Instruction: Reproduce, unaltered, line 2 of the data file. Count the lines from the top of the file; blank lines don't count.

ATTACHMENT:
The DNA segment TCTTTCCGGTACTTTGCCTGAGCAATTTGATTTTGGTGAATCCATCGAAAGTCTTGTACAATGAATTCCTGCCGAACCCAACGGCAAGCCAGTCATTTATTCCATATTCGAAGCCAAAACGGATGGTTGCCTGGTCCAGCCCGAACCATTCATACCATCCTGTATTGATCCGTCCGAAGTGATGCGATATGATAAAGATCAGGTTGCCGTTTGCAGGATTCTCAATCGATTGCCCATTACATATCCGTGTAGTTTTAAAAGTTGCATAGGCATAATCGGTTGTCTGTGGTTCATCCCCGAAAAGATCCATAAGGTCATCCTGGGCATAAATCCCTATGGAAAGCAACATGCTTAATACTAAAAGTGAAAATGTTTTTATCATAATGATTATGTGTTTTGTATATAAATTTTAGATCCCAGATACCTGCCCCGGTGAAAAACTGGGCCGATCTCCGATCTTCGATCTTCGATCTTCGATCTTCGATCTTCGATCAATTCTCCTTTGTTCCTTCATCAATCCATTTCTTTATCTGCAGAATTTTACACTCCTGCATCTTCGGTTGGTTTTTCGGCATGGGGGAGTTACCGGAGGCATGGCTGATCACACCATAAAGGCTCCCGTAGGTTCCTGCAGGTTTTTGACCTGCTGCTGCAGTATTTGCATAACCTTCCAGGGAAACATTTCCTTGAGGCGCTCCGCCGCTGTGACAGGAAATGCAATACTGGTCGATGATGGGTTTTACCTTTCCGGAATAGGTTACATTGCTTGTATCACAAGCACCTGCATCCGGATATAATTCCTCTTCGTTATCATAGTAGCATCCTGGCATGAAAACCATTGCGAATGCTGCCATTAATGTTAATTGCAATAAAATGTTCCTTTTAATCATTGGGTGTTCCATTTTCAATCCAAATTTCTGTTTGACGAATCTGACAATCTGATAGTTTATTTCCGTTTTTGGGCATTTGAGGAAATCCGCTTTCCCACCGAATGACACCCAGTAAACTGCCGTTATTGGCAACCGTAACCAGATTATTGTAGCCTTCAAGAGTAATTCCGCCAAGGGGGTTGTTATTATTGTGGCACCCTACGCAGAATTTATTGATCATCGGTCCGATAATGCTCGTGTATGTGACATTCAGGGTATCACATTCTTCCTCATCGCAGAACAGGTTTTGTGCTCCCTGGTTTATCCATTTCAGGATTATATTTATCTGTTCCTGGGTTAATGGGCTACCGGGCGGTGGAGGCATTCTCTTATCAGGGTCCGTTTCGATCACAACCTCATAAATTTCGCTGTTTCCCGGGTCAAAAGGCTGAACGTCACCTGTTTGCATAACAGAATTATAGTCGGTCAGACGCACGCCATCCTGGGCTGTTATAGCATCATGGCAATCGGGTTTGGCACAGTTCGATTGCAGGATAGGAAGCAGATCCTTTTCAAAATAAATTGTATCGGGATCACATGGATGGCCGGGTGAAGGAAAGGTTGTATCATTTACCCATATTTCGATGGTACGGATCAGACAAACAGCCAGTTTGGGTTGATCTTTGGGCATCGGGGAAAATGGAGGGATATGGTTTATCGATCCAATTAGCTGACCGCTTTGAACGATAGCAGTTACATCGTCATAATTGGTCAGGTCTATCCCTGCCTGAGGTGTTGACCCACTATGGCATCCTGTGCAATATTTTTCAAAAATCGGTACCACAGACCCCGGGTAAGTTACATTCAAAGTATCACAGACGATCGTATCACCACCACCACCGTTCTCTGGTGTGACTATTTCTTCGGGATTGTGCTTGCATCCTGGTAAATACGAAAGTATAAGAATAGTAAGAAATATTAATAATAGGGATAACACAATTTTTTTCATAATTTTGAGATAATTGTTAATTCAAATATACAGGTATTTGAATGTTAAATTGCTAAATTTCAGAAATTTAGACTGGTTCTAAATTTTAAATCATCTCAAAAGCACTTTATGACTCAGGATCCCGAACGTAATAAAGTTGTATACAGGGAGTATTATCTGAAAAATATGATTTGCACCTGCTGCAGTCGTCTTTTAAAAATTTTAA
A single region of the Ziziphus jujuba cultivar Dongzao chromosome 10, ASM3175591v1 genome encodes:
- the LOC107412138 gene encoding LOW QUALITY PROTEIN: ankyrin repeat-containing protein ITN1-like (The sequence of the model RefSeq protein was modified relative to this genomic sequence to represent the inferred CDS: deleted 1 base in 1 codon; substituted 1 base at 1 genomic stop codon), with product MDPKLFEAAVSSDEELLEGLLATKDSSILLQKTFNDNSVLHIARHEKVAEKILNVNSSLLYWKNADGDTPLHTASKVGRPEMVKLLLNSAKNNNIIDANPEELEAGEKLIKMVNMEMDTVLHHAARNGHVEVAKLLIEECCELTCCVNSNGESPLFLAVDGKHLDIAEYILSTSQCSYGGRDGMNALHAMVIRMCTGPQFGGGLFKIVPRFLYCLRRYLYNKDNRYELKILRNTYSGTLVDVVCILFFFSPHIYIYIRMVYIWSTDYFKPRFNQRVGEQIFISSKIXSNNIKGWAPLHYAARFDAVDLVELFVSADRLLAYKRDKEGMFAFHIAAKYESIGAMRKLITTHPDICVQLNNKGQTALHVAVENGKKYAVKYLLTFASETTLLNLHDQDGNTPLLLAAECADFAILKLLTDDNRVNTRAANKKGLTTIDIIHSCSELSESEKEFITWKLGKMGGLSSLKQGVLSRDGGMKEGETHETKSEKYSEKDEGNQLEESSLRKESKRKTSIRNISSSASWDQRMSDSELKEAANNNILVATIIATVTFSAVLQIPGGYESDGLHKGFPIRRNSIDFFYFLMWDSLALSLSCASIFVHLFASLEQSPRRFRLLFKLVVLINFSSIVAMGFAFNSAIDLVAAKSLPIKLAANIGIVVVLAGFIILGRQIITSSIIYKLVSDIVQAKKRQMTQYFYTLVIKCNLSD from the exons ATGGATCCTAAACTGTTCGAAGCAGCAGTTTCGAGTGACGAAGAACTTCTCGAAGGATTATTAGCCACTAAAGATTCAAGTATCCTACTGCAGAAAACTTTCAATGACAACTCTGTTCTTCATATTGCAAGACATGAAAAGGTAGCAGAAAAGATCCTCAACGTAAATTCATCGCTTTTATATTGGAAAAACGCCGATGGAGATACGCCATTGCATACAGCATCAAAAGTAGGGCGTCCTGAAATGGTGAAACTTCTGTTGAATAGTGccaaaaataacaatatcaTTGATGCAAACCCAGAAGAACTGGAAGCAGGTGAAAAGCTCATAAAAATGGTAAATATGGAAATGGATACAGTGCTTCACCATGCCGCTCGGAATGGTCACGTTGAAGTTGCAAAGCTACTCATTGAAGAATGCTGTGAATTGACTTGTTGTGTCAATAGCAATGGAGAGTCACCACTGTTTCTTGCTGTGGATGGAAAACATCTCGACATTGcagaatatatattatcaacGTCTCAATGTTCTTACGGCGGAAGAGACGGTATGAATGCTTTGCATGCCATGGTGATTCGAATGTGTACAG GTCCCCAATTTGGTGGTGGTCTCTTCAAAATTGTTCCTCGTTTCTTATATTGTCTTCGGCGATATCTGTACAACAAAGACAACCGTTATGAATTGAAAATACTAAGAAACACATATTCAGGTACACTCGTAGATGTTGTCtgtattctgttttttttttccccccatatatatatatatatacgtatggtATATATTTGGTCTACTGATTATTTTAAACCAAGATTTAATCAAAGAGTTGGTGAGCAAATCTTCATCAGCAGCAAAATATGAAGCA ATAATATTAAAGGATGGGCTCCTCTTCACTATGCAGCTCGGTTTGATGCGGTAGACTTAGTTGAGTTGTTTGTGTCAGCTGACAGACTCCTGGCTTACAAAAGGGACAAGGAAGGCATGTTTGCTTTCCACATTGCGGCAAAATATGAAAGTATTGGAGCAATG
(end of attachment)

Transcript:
A single region of the Ziziphus jujuba cultivar Dongzao chromosome 10, ASM3175591v1 genome encodes: